As our leadership has pointed out, this is not just a swimming problem.  Even the Kanakuk Christian Camp kept a guy on staff for ten years after the first incident was reported and he went on to molest kids on a grand scale.  We have seen events like this uncovered in the Catholic Church over the last decade.  Our sport has the rules and resources in place to not make the same mistakes.  I just don’t get it!  

I know that it would not be easy for anyone, but I like to think that if a student or athlete of mine came to me with an accusation against a colleague, that I would be able to do the right thing, even if that colleague was a friend.  I would make sure that the child was taken seriously.  Parents and the authorities would be contacted.  USA Swimming would be contacted through their hotline.  The coach would be suspended from working with kids until the matter was sorted out, while honoring that the person is innocent until proven guilty… and I would hope that USA Swimming would at least keep that person from moving on to another club until his name has been officially cleared.

I hope that with the adoption of a hotline system, the hiring of Susan Woessner and USA Swimming’s recent policy changes, we can develop a system that protects athletes and coaches with fairness and respect.  We have a lot of work to do in seeking justice for victims, and unfortunately for many it will always be seen as too little, too late.

Wednesday, April 13, 2011

Now that's an athlete...

When I was a kid, I kind of thought it was silly that Daredevil and some of the other superheroes did so many gymnastics moves when they were fighting ninja's and stuff, but I learned to accept it.  There was enough cool stuff that I could write it off as really fancy martial arts.  Plus, Elektra was so hot that all the posing added something for my junior high maturity level brain to process on a much deeper level with real complexity.  

Then, when I rented the movie Gymkata, it kind of ruined all that for me.

The skill of gymnastics, the kill of karate, and the dorkiness of a mulleted hero with no acting skills and a hilariously low production budget!

Never heard of Gymkata?  Cracked magazine thinks it is the funniest movie of the 80's. If they can't convince you, maybe the pommel horse fight scene can:

Really kids.  This is the kind of thing we had to watch back in the day.  There wasn't much else out there. No wonder my generation actually played outside instead of parking in front of a screen.  Right?

After watching that, I have to wonder why our military budget does not include equipping our soldiers with gymnastics equipment.  If I had the video chops and the time to waste, I would mash up some C-Span footage, Onion-style, to have a senator making a passionate plea for the funding of it with the use of this vid up on a big screen.  Come on, you know that would be hilarious.  Especially if I could find video of a politician speaking to congress with a kick-ass mullet.

Anyway, in my eyes, gymnastics have been redeemed by a Polish gymnast who has become an internet sensation.  You can't watch this without thinking it is kind of super-heroesque:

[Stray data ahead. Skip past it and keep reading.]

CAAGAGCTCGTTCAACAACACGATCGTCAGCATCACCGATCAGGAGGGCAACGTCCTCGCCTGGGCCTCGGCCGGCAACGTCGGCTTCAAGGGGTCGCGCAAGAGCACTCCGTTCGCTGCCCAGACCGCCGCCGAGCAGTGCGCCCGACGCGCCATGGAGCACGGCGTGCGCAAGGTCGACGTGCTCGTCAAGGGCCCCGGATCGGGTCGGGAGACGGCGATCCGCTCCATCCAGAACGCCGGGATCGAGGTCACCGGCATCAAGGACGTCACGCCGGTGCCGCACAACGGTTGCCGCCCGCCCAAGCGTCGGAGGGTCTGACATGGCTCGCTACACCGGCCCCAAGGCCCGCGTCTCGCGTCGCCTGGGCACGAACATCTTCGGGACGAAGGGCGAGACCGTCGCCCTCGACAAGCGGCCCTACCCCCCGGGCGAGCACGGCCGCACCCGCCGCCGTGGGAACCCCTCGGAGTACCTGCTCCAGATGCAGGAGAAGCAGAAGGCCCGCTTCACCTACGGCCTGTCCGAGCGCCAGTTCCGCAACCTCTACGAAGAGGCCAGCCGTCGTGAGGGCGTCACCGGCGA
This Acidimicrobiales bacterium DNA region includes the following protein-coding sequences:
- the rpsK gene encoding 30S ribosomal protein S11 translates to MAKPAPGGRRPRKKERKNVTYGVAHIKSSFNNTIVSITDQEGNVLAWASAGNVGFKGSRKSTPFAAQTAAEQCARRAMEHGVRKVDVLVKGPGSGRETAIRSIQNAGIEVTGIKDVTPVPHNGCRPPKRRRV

Thank you Jozsef Wadecki, for your inspiration.  I will be signing my children up for gymastics this week.  That is freekin' awesome.

Monday, April 11, 2011

Deena Deardurff Schmidt's Heartbreaking Deposition

Throughout my blogs chronicling USA Swimming's handling of sexual abuse, I've read many troubling stories. There is perhaps none that have left me as sick to my stomach as I was after reading the recently posted deposition of Deena Deardurff Schmidt. While SOT (Splash of Truth) has given some attention to the aggressive tactics of the USA Swimming lawyer, I think there is a far more troubling narrative in this deposition.

Deardurff Schmidt gave a press conference over a year ago saying that she had been molested during her time at Cincinnati Marlins in the 1960s and 70s. While she didn't name the coach, anyone with a little google savvy could figure out who that coach was: Paul Bergen. In the deposition, she names Bergen although she still has considerable trepidation about doing so. The immediate question this begs is "why?", a detail which I think becomes clearer when you see the fruitless efforts Deardurff Schmidt has made to pursue action against Bergen.

At the center of the case is whether USA Swimming had legitimate complaints from victims that they were required to act on. I'm not a legal expert but the deposition reveals that she made a considerable effort to confront what had happened to her, one that is frankly quite uncommon for a sexual abuse victim.

Deardurff Schmidt first tried to report the crime to the Cincinnati District Attorney in 1975. Unfortunately, a ridiculous statute of limitations precluded the DA from pressing any charges just three years after she said the abuse stopped. At the time, USA Swimming did not exist in its present form until 1980. Deardurff Schmidt went on to indicate that she Chuck Wielgus predecessor Ray Essick in the late 1980s. Deardurff Schmidt answers twice what she thought of his response. The lawyer asking questions in this deposition is Robert Rucci representing USA Swimming: